The World Bank has paused the separate processes initiated by India and Pakistan under the Indus Waters Treaty to allow the two countries to consider alternative ways to resolve their disagreements. This comes after the cropping up of the new differences between the neighbours over sharing of water under the Treaty. In a recent speech, Modi had said the waters of Sutlej, Beas and Ravi rivers that rightfully belong to India will be stopped from going waste in Pakistan and he will ensure that farmers here utilise it.
“Now every drop of this water will be stopped and I will give that to farmers of Punjab and Jammu and Kashmir and Indian farmers. I am committed to this,” he said addressing a rally at Bathinda. Earlier also. Modi had said that the blood and water cannot flow together, and even threatened to stop the entire water from J&Ks three rivers from flowing into Pakistan and ensure all the water that India was entitled to use from the rivers under the treaty was used. .
This may appear impossible but this is one of the retaliatory actions being contemplated in India after the alleged Pakistan-sponsored terrorist attack on an Indian Army camp in Kashmir which killed nineteen soldiers. The attack brought the World Bank brokered 1960 Treaty between the two nations under serious stress. Indias ministry of external affairs spokesperson Vikas Swarup said that in the absence of the mutual trust and cooperation, the Treaty cant be a one-sided affair.
According to the Treaty, India got control over three eastern rivers – the Beas, the Ravi and the Sutlej while as the waters of the three western rivers Indus, Jhelum, Chenab which also originate from India were to be allowed to flow to Pakistan with India entitled to use some of the water for irrigation and run-of-the-mill hydro-electric power stations.
But with India threatening to review it, the issue assumed far larger dimensions with experts warning about its geo-political implications in a region in the throes of a new Great Game between global powers. Should India set this precedent, many experts argue even China, Pakistans ally, which has upper riparian rights over river Brahamaputra can withhold its flow into in North-East India by diverting it for its own use.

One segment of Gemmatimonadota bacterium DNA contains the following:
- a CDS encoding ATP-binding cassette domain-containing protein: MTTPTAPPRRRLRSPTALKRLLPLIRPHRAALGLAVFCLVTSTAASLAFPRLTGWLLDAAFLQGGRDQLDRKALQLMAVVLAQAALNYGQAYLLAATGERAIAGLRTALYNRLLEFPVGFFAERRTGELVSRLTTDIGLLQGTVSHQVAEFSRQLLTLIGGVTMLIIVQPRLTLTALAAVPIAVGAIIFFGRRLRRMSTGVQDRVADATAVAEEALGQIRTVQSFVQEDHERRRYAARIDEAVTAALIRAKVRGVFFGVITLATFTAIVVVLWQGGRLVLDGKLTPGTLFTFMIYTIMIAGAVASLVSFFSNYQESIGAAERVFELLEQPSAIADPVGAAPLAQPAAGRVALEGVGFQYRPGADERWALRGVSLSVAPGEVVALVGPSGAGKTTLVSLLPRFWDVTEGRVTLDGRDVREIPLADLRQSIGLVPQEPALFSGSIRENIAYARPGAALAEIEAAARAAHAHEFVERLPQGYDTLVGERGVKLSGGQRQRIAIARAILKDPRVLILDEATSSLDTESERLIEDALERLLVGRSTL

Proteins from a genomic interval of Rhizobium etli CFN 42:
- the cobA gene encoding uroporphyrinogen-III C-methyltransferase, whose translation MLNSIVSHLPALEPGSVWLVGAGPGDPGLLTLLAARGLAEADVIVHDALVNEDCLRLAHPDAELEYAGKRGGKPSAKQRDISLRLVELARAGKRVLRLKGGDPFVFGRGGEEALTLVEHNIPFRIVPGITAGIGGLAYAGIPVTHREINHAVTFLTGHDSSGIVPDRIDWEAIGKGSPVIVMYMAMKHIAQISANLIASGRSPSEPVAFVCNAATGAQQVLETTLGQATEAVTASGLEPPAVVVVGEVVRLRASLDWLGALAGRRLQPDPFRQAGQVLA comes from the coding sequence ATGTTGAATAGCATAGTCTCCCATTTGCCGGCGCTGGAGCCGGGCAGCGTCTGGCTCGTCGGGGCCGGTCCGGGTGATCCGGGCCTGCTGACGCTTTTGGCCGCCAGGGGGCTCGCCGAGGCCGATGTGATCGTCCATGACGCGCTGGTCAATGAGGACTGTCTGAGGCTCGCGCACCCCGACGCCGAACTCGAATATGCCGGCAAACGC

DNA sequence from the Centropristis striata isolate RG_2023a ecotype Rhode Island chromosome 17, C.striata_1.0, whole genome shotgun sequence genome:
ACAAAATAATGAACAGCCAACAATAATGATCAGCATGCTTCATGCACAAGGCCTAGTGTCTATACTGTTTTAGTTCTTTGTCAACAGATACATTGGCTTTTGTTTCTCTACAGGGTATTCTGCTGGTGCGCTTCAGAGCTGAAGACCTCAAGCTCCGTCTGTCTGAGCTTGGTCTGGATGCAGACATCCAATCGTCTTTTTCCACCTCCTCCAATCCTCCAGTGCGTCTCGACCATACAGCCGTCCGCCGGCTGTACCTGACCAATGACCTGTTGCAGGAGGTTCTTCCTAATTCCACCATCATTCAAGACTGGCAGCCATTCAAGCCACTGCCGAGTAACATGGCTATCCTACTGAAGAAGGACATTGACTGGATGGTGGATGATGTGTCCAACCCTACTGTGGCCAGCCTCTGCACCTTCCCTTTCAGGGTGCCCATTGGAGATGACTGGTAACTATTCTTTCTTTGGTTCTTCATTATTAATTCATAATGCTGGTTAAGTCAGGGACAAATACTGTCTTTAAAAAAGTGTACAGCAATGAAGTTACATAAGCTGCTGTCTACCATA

Now the World Bank President Jim Yong Kim wants the two countries to begin to resolve the issue in an amicable manner and in line with the spirit of the treaty rather than pursuing concurrent processes that could make the treaty unworkable over time”. The WB has also sent letters to the finance ministers of Pakistan and India to apprise them of the decision taken to “safeguard the Treaty”.
The WB has, therefore, offered an opportunity to the two countries to work towards mending their differences over the treaty. The IWT is one of the most successful international treaties which has held despite the recurrent tensions between the two countries. And this is also because any threat to the treaty can jeopardize the peace in the region and unleash hostilities between the neighbours. It is now expected that India and Pakistan will work towards lowering the temperature over the IWT and ensure the treaty is made conflict-neutral.
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